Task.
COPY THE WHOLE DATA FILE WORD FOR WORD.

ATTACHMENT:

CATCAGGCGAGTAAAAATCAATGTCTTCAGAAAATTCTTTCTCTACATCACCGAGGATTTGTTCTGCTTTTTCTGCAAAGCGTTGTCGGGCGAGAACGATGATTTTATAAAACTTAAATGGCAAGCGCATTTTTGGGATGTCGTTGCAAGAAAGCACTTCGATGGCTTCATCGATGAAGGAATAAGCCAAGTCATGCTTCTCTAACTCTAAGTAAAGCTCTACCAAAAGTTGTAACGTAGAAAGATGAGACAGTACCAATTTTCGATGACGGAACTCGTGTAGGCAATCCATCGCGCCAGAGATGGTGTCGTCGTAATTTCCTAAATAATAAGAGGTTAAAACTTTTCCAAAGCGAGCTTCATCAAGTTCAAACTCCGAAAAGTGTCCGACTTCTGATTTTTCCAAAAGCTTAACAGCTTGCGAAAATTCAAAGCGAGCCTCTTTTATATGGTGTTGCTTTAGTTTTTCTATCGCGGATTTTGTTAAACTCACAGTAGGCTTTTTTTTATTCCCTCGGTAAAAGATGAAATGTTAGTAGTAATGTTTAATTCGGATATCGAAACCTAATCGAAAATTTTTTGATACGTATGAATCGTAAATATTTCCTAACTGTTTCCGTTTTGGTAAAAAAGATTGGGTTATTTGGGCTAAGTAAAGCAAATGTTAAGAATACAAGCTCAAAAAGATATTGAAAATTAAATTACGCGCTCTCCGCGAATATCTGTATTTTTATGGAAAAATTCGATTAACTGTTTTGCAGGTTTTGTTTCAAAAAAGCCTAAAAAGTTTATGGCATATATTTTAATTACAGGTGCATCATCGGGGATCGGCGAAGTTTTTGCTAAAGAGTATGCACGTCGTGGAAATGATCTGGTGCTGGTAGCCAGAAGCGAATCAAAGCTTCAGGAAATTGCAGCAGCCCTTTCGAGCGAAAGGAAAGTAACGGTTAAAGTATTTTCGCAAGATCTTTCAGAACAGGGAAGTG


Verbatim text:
CATCAGGCGAGTAAAAATCAATGTCTTCAGAAAATTCTTTCTCTACATCACCGAGGATTTGTTCTGCTTTTTCTGCAAAGCGTTGTCGGGCGAGAACGATGATTTTATAAAACTTAAATGGCAAGCGCATTTTTGGGATGTCGTTGCAAGAAAGCACTTCGATGGCTTCATCGATGAAGGAATAAGCCAAGTCATGCTTCTCTAACTCTAAGTAAAGCTCTACCAAAAGTTGTAACGTAGAAAGATGAGACAGTACCAATTTTCGATGACGGAACTCGTGTAGGCAATCCATCGCGCCAGAGATGGTGTCGTCGTAATTTCCTAAATAATAAGAGGTTAAAACTTTTCCAAAGCGAGCTTCATCAAGTTCAAACTCCGAAAAGTGTCCGACTTCTGATTTTTCCAAAAGCTTAACAGCTTGCGAAAATTCAAAGCGAGCCTCTTTTATATGGTGTTGCTTTAGTTTTTCTATCGCGGATTTTGTTAAACTCACAGTAGGCTTTTTTTTATTCCCTCGGTAAAAGATGAAATGTTAGTAGTAATGTTTAATTCGGATATCGAAACCTAATCGAAAATTTTTTGATACGTATGAATCGTAAATATTTCCTAACTGTTTCCGTTTTGGTAAAAAAGATTGGGTTATTTGGGCTAAGTAAAGCAAATGTTAAGAATACAAGCTCAAAAAGATATTGAAAATTAAATTACGCGCTCTCCGCGAATATCTGTATTTTTATGGAAAAATTCGATTAACTGTTTTGCAGGTTTTGTTTCAAAAAAGCCTAAAAAGTTTATGGCATATATTTTAATTACAGGTGCATCATCGGGGATCGGCGAAGTTTTTGCTAAAGAGTATGCACGTCGTGGAAATGATCTGGTGCTGGTAGCCAGAAGCGAATCAAAGCTTCAGGAAATTGCAGCAGCCCTTTCGAGCGAAAGGAAAGTAACGGTTAAAGTATTTTCGCAAGATCTTTCAGAACAGGGAAGTG